“Gray Day: My Undercover Mission to Expose America’s First Cyber Spy,” by Eric O’Neill, Crown, 304 pages, 2019, $27

In 2000, FBI agent Eric O’Neill’s career was in eclipse. He had married a German foreign national. She was from the former East Germany and viewed as a potential security risk. Germany might have reunified and the Soviet Union gone, but Russia was still there. Because of that he got tapped for the biggest case of his career.

“Gray Day: My Undercover Mission to Expose America’s First Cyber Spy,” by Eric O’Neill recounts what happens next.

Robert Hanssen was selling secrets to Russia and earlier the Soviet Union. The FBI needed to prove this beyond a reasonable doubt. They wanted him in prison. He had been betraying the United States for decades and his revelations had led to the execution of several spies working for the United States. He was going to retire in April 2001.

The FBI set a trap for Hanssen. They put him in charge of a new FBI cybersecurity group, offering Hanssen a new batch of secrets to sell. They wanted O’Neill to be his deputy, to spy on Hanssen. O’Neill agreed.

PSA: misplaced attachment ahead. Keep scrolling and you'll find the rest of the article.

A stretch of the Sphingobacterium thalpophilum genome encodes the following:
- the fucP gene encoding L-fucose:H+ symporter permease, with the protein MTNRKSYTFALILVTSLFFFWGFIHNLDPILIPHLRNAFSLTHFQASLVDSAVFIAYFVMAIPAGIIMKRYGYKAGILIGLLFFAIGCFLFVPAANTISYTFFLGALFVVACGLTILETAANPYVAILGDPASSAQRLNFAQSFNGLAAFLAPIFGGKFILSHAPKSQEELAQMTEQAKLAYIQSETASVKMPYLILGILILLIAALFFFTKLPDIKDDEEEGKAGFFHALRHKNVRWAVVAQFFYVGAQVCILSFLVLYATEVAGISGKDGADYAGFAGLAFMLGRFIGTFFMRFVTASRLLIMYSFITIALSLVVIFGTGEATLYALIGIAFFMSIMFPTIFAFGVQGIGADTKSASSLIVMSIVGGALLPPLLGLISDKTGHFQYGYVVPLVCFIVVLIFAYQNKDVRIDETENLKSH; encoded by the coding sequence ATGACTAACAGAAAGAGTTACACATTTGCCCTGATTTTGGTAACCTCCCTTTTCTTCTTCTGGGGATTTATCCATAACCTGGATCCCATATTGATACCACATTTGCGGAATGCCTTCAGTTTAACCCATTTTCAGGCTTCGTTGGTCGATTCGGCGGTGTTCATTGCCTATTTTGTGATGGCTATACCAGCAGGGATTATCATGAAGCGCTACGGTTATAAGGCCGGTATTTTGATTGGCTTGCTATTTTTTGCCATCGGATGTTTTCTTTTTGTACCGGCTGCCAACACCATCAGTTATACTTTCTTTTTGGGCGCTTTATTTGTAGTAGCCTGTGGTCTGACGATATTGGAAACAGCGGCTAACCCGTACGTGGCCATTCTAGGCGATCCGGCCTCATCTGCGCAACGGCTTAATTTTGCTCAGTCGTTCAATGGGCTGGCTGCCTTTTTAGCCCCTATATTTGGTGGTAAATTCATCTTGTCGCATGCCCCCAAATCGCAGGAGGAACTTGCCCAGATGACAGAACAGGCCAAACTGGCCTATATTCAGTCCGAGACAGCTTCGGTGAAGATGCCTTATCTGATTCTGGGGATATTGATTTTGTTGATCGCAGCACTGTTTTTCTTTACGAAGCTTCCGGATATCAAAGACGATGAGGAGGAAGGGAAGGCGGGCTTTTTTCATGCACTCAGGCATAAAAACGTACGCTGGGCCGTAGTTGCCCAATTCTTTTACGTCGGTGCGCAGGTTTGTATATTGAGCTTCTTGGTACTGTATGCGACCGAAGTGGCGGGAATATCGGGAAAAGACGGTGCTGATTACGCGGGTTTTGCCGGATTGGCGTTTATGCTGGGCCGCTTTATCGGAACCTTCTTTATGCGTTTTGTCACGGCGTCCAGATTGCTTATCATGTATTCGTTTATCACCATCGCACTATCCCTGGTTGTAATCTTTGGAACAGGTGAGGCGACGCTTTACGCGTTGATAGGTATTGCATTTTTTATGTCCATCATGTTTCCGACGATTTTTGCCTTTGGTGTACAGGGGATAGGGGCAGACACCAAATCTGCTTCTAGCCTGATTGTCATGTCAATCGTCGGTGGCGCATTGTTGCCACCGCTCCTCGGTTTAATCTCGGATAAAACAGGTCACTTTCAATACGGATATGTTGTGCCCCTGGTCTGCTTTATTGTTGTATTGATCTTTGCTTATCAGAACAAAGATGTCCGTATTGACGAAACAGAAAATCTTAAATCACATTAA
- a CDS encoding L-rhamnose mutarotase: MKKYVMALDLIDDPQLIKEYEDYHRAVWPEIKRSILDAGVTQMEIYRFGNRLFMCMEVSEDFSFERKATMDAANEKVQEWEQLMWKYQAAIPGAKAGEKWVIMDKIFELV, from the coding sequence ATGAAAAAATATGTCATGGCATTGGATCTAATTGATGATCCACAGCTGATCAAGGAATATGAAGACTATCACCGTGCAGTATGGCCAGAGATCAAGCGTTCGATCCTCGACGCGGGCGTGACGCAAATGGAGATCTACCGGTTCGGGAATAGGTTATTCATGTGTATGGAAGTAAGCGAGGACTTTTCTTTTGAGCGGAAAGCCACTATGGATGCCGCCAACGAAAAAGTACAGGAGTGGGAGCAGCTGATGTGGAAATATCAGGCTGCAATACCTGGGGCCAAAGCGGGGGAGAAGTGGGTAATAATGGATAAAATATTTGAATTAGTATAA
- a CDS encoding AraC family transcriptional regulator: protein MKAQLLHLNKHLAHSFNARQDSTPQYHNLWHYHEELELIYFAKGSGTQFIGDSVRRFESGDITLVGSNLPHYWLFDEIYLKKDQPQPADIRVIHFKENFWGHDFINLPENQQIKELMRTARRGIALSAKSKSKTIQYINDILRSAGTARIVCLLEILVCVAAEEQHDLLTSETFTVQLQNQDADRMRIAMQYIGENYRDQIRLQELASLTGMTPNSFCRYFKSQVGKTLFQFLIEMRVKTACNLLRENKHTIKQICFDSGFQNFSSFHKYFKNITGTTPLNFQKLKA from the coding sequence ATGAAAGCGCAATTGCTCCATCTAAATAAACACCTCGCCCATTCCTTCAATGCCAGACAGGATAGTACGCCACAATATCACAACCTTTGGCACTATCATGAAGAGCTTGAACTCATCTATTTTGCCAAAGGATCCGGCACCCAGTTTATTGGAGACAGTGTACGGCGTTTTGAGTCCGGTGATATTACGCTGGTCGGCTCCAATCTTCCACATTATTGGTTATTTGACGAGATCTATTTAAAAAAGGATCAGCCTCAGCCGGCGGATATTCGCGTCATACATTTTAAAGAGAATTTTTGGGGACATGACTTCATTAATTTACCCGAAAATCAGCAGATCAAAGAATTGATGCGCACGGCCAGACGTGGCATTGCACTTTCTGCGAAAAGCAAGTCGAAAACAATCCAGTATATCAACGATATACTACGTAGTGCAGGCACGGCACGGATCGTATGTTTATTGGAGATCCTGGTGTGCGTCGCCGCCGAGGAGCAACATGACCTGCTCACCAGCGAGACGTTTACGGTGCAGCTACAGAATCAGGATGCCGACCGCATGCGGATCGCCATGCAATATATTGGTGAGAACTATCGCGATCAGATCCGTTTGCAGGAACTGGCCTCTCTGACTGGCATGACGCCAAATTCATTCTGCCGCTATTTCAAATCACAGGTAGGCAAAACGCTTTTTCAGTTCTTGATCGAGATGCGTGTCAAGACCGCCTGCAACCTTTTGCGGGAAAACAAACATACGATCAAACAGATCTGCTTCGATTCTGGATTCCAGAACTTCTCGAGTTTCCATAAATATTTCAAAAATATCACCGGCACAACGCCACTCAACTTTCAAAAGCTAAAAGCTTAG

The book follows the effort to trap Hanssen, as seen through the eyes of O’Neill. Despite Hanssen’s new posting being an FBI deception, as O’Neill shows, it filled a desperate need. The FBI entered the 21st century with its computer technology mired in the early 1980s and organizational attitudes toward computers from the 1960s. Hanssen’s spying exploited that.

“Gray Day” (Hanssen’s code name in the investigation) shows O’Neill cope with the pressure of juggling an abusive boss (Hanssen), keeping up with his schoolwork (O’Neill was a law student) and keeping his marriage intact — while secretly investigating his boss.

The book reads like a John Le Carre spy novel, but the events happened. Some names are disguised. O’Neill walks readers through the methods the FBI used to weave a net around Hanssen, including success and failures. He also shows the personal cost to him. His marriage started unravelling due to the pressures of the investigation.

“Gray Day” is a book that keeps readers on the edge of their seat, and contains an important message about data security.

Mark Lardas, an engineer, freelance writer, amateur historian, and model-maker, lives in League City. His website is marklardas.com.

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